The Mudcat Café TM
Thread #54707   Message #848884
Posted By: Richie
17-Dec-02 - 09:55 AM
Thread Name: Origin: Molly and Tenbrooks
Subject: RE: Origin and Lyr: Molly and Tenbrooks
Got this info on-line that connects Stewball and Molly and Tenbrooks:

Skewball: The Ballads

In America, the Stewball ballad was "...most popular in the Negro south, where the winning horse is known variously as 'Stewball' or 'Kimball," and was apparently one of the chain-gang songs. The song was recorded by Leadbelly in 1940 (cd available via the Smithsonian Museum), by Joan Baez (album title Joan Baez/5), and by Peter Paul and Mary.

There is a closely-related American song, called Molly and Tenbrooks (also Run, Molly, Run), which celebrates the famous and controversial four-mile Kentucky match between the mare Miss Mollie McCarthy and Ten Broeck in 1787. There are several versions of this song, as well, and Folklorist D.K. Wilgus believed there was a connection between the Skewball ballad and Molly and Tenbrooks. In the real race, which Ten Broeck won, Mollie staggered and was distanced in the first (and final) heat, an incident seen in the Baez version of Stewball.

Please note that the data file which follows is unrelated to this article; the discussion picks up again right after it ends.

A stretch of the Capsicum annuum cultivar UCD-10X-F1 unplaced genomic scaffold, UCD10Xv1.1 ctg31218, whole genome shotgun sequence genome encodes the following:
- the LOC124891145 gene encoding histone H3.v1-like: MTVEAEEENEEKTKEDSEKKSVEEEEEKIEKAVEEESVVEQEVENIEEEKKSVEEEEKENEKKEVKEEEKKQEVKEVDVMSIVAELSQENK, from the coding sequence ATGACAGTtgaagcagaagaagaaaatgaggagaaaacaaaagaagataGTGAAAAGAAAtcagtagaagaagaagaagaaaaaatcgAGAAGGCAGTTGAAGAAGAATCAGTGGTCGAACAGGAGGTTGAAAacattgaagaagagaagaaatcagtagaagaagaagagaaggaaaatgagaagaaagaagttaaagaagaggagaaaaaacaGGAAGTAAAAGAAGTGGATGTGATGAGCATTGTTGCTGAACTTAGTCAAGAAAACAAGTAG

Below are two of the five versions of Skewball from the Bodleian ballad broadsides; the one on the right is dated 1784, the one on the left undated, but it appears to be the older of the two. To show how lyrics change over time, the Steeleye Span version of Skewball (from Ten Man Mop or Mr. Reservoir Butler Rides Again, available on cd from Shanachie Records Corp. (© 1989)) and the version (Stewball) sung by Joan Baez on the album Joan Baez/5 (Vanguard: VSD-79160), the latter set to a tune by the Greenbriar Boys.